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Causes of the labor shortage a complex mix

Workers harvest artichokes at Ocean Mist Farms, Castroville, CA.

“Complaining that people don’t want to work because they could make more on unemployment is a funny way of admitting that you pay poverty wages.”

This sentiment is circulating on the Internet these days. It responds to widespread claims that extended unemployment benefits, notably the federal bonus of $300 a week, are causing a labor shortage in the retail and restaurant industries (see, for example here) and U.S. jobless claims fall to 473K as more GOP governors bar aid.

There appears to be some truth to these claims. In an email to me, Philip L. Martin, a professor at the University of California specializing in farm labor, writes regarding the labor shortage in the restaurant industry, “This may be a case of fears of covid + the disincentives of UI [unemployment interest] fed and state.”

An AP article suggests that the problem may go beyond these transparent reasons. Working conditions are high among the other causes.

The AP article quotes Shelly Ortiz, a former restaurant worker in Phoenix: “’I don’t know if I could do it with a smile anymore,’” she said. “’I don’t think it should be an option for anyone to treat any worker the way that service industry workers are treated in America.’”

A comprehensive study reported by Forbes reveals the unsurprising truth that employees are more vital to a company’s success than shareholders—an idea that does not appear to have occurred to many employers.

The AP article says that many workers are using extra unemployment, not to freeload, but to step back and think about their careers in the long term.

On the farm labor front, Martin notes a continued increase in the use of the H-2A guestworker program. He notes that the Department of Labor “certified almost 9,900 applications to fill 166,000 jobs with H-2A workers in the first two quarters of FY21, up from 8,600 applications and 138,000 jobs certified in the first two quarters of FY20. Job certifications in FY21 are running 20 percent ahead of FY20 levels.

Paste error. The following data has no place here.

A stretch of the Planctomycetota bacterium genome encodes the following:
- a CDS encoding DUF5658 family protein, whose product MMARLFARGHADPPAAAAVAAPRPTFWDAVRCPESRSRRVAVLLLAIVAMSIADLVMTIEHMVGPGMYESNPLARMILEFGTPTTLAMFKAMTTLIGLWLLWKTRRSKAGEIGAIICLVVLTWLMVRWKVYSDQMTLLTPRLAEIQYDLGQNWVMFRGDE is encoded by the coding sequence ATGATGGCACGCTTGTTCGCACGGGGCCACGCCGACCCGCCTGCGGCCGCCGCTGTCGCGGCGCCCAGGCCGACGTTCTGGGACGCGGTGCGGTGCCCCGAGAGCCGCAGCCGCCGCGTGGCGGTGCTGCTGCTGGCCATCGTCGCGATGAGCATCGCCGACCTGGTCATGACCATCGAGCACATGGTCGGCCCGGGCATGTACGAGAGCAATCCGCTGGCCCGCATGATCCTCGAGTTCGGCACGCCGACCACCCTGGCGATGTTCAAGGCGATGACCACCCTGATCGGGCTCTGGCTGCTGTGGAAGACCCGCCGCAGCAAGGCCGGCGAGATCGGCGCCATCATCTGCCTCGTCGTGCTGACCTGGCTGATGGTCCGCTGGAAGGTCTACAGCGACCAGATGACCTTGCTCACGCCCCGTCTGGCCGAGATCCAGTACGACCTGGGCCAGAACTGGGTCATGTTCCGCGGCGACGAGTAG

“The second quarter accounted for 35 percent of all jobs certified in FY20,” Martin adds. “If this pattern holds in FY21, the 117,000 jobs certified in FY21 quarter two suggests that there could be 334,000 jobs certified in FY21.”

He adds that the bracero program, which brought in guestworkers from 1942 to 1964, peaked at 455,000 jobs in the mid-1950s.

But this isn’t enough. One example is the mushroom industry.

“Retailers are facing fresh mushroom shortages as producers struggle to find labor for their operations,” said Rachel Roberts, president of the American Mushroom Institute BB #:162412, in a statement issued on May 13.

The industry has been virtually unanimous in its call for a solution: sweeping immigration reform.

“AMI has long pushed for legislation and policies that enable a legal, reliable workforce,” Roberts added. “Just this past March, H.R. 1603, the Farm Workforce Modernization Act passed the House—it passed in 2019, as well—and is now awaiting introduction in the Senate.”

But in recent years, the Senate has proved to be a graveyard for a great deal of legislation (including the 2019 act). Perhaps the produce industry needs to put more specific pressure on the politicians who have been burying immigration reform.

Richard Smoley, contributing editor for Blue Book Services, Inc., has more than 40 years of experience in magazine writing and editing, and is the former managing editor of California Farmer magazine. A graduate of Harvard and Oxford universities, he has published 11 books.